6 Components of Outcomes Models for Use With Disabled Children and Young People
6.1 There is no single outcomes model suitable for all situations, and in view of the incomplete implementation of GIRFEC, even those under development must be local, and not encompass the whole range of levels of outcomes. This is all "work in progress". In this section we identify a number of elements critical to developing a successful outcomes model for use with disabled children and young people.
6.2 Scottish outcomes models that have been and are being developed, differ in some of their approaches. There are, nonetheless some commonalities emerging. Underlying principles that could and should be observed and that underlie any useful outcomes model include the following:
- GIRFEC is the framework, however incomplete its current implementation. New outcomes models should not reinvent it, but work with all the GIRFEC components as far as possible.
- There is an ongoing contextual tension (not conflict) between local flexibility/autonomy and central direction, a reality that must be worked with when planning any work within a Scottish Government framework. Anyone developing an outcomes model in this field must be aware of, and identify the boundaries of their particular work. They should also consider how it relates to different reporting structures.
- When discussing outcome models, it should be remembered that these are based on assumptions and theories. It may be that the model or elements of it need to be changed in the light of practice. This underlines the importance of testing and evaluation.
- Maximum flexibility needs to be built into the system to adapt the models case-by-case Moreover, there are reasonable and appropriate differences between for instance a model for deaf children in pre-school and students on the autistic spectrum in secondary education.
Care should be taken to avoid too much complexity, especially in the presentation of outcomes models to users. Graphic representations should not end up looking like "circuit diagrams for the Star Ship Enterprise" (to quote one respondent).
6.3 This study supports the importance of engaging, including and respecting the contributions that children, parents/carers and practitioners can make to the design and implementation of outcomes models for disabled children. Outcomes models are ideally built on inputs from individuals who are going to be involved in implementing them in-practice.
6.4 The development of an outcomes model also requires: collaboration across and between agencies; leadership within the team developing it; and, buy-in from the wider professional staff that will be involved in making it real.
6.5 This implies active engagement from within each agency involved, including both the leadership and the front-line staff of the agency, which must both demonstrate strong buy-in.
Involving disabled children in identifying their outcomes
6.6 Engaging individual disabled children8 in the process of defining their outcomes is at the core of a personal outcomes model. GIRFEC is, of course, about every child. Still, there is implicitly a tension between the needs of each individual child and the systems that beget outcomes models. 'Systems' are more generalised and appropriate to the many, rather than the few or the individual.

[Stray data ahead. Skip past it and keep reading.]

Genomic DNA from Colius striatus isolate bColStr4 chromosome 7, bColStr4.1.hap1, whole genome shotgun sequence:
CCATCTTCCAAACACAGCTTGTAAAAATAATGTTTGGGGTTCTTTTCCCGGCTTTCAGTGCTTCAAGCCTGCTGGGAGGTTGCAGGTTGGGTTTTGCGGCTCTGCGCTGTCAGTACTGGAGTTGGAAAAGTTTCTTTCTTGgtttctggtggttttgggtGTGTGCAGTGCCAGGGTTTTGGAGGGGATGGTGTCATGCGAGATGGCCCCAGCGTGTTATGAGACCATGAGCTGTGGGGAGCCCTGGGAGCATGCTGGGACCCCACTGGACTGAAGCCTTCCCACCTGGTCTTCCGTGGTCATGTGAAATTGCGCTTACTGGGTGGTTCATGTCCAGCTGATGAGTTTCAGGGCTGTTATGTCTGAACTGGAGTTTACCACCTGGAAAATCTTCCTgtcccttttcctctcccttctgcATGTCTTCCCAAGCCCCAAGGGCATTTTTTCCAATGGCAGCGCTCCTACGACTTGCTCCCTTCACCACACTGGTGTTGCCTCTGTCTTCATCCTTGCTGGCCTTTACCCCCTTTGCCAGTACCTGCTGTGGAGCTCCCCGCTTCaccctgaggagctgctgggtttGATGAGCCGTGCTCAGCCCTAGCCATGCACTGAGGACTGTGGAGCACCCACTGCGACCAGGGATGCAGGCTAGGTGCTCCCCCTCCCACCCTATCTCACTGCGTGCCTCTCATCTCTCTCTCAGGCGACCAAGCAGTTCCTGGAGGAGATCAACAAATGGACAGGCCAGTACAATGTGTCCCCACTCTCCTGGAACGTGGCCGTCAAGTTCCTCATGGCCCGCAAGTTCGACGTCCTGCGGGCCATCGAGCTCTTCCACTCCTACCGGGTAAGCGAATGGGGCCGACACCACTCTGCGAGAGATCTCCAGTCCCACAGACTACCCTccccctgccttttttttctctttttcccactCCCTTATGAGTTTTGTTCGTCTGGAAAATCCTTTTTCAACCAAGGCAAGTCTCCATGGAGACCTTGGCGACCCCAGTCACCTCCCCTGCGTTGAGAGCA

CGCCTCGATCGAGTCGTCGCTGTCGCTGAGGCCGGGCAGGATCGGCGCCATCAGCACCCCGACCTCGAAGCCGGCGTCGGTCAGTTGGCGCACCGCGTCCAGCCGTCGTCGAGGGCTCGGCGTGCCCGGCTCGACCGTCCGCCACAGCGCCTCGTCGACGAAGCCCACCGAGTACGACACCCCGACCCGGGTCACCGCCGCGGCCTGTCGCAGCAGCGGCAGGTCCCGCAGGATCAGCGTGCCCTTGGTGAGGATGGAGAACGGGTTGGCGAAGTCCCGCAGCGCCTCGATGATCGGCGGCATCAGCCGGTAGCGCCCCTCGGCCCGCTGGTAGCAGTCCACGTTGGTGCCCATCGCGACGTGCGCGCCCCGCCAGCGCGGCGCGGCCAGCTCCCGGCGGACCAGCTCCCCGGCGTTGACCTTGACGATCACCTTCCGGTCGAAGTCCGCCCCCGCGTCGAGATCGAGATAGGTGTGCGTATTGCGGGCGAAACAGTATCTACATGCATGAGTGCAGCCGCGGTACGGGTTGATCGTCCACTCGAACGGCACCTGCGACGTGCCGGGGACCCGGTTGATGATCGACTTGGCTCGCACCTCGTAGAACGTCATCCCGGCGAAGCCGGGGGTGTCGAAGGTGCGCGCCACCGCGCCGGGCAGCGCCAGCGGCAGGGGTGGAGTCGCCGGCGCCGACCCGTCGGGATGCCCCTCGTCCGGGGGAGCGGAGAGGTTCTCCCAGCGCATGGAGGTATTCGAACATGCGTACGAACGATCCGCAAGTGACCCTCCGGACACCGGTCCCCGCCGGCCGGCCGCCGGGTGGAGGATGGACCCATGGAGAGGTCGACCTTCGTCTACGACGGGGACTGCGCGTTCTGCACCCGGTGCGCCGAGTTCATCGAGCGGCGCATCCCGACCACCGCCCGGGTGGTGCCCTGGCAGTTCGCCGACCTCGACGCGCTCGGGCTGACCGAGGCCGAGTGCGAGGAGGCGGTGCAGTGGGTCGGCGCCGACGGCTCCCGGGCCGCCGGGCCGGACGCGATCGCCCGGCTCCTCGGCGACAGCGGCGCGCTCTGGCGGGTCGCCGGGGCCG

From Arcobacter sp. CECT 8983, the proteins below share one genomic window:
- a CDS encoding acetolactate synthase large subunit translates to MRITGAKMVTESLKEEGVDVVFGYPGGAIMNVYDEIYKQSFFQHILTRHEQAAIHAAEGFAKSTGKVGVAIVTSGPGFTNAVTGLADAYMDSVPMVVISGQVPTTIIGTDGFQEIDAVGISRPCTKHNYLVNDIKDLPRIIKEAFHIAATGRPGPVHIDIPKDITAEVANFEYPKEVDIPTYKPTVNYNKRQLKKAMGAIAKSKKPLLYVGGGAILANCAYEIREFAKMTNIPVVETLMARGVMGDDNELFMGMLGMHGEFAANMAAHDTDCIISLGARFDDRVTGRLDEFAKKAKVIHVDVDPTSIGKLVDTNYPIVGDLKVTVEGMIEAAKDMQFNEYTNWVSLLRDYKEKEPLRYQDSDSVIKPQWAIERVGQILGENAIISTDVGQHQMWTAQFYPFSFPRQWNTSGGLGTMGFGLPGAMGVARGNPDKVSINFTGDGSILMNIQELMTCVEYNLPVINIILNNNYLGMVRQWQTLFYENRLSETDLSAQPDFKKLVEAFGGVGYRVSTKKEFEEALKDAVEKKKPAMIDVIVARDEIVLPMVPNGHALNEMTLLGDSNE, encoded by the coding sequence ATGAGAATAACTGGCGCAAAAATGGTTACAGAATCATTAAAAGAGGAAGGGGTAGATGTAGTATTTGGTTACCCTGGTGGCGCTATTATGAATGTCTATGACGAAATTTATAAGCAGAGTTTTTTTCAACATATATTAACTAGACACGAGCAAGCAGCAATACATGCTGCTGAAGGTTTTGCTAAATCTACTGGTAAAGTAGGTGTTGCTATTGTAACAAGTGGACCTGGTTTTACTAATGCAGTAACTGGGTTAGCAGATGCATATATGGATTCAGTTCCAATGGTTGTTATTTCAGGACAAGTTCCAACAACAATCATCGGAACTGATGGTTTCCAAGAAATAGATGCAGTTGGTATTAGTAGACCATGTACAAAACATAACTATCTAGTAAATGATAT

6.7 Even though the starting point is the individual child, the process of defining their aspirations and needs involves more than just themselves. The child exists in a network of people: familial, social, and professional. For disabled children this network is more extensive. The interaction of services and support needs to be taken into consideration when defining outcomes. We have alluded earlier to the inherent complexity of communicating effectively with children, especially disabled children with complex communication impairments, to ensure that their voices are fully heard (or in the words of the St. Andrews Project, to ensure a process that is child-led not just child-focussed). There is not space here for a review of the approaches that can be involved though there is a widespread literature on the issue rooted in a number of different fields and including both techniques (e.g. Talking Mats) and processes (notably built around listening.)
6.8 Many of the outcome models discussed previously use a process of triangulation to document the achievements being made by the child - using three or more sources of information to validate their achievement(s). This is an essential process especially when qualitative data or behavioural observations are involved. Triangulation is also a useful concept to describe the process of determining the child's desired outcomes.
6.9 Discussion with individual disabled children will usually involve their parent and/or their carer. This already poses complex questions: if the child is not severely disabled and lives at home with parents, one could expect (hope) that the parent and child will have discussed what the child needs and wants to achieve, and what support is required for their accomplishment. This will often be informal and part of everyday discourse. But if the child is more severely disabled, and/or has a carer as well as a parent, or is living away from home with a carer, then a more formal dialogue will have to take place periodically. In either case, both parent and/or carer ought to be involved in any discussion about the child's projected outcomes.
6.10 The third party involved in planning outcomes (in the context of services to be provided from education, health, social services or other agencies) would normally, under GIRFEC, be the Named Person. However, a disabled child will need services from more than one agency and the person responsible will be the Lead Professional.
6.11 These interactions take place within the context of the services provided by the Lead Practitioner's agency, which in turn are connected to a web of services provided by all the other agencies involved.